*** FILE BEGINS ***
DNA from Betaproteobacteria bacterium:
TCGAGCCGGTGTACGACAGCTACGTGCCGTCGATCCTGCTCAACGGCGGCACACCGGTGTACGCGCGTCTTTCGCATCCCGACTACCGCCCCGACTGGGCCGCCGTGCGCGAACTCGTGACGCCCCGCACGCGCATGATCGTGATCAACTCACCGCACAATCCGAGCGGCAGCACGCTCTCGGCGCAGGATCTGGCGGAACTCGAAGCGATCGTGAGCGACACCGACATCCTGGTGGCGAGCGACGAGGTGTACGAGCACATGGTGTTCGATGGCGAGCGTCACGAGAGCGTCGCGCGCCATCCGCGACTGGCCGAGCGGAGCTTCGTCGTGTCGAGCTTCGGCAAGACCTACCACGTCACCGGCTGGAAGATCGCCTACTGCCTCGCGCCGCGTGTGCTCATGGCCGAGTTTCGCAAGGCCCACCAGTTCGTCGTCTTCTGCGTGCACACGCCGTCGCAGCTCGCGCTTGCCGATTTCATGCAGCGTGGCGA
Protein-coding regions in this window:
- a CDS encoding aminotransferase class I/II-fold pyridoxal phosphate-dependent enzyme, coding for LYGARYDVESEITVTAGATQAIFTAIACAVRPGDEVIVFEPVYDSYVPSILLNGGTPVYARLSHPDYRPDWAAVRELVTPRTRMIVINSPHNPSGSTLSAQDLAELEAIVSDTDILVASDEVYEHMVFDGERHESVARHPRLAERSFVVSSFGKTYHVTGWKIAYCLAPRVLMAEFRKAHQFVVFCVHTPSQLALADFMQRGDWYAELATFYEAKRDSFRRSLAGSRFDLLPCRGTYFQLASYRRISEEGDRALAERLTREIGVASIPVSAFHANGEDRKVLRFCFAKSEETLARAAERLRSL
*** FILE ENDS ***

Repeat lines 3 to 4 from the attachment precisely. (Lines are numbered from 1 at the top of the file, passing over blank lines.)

Protein-coding regions in this window:
- a CDS encoding aminotransferase class I/II-fold pyridoxal phosphate-dependent enzyme, coding for LYGARYDVESEITVTAGATQAIFTAIACAVRPGDEVIVFEPVYDSYVPSILLNGGTPVYARLSHPDYRPDWAAVRELVTPRTRMIVINSPHNPSGSTLSAQDLAELEAIVSDTDILVASDEVYEHMVFDGERHESVARHPRLAERSFVVSSFGKTYHVTGWKIAYCLAPRVLMAEFRKAHQFVVFCVHTPSQLALADFMQRGDWYAELATFYEAKRDSFRRSLAGSRFDLLPCRGTYFQLASYRRISEEGDRALAERLTREIGVASIPVSAFHANGEDRKVLRFCFAKSEETLARAAERLRSL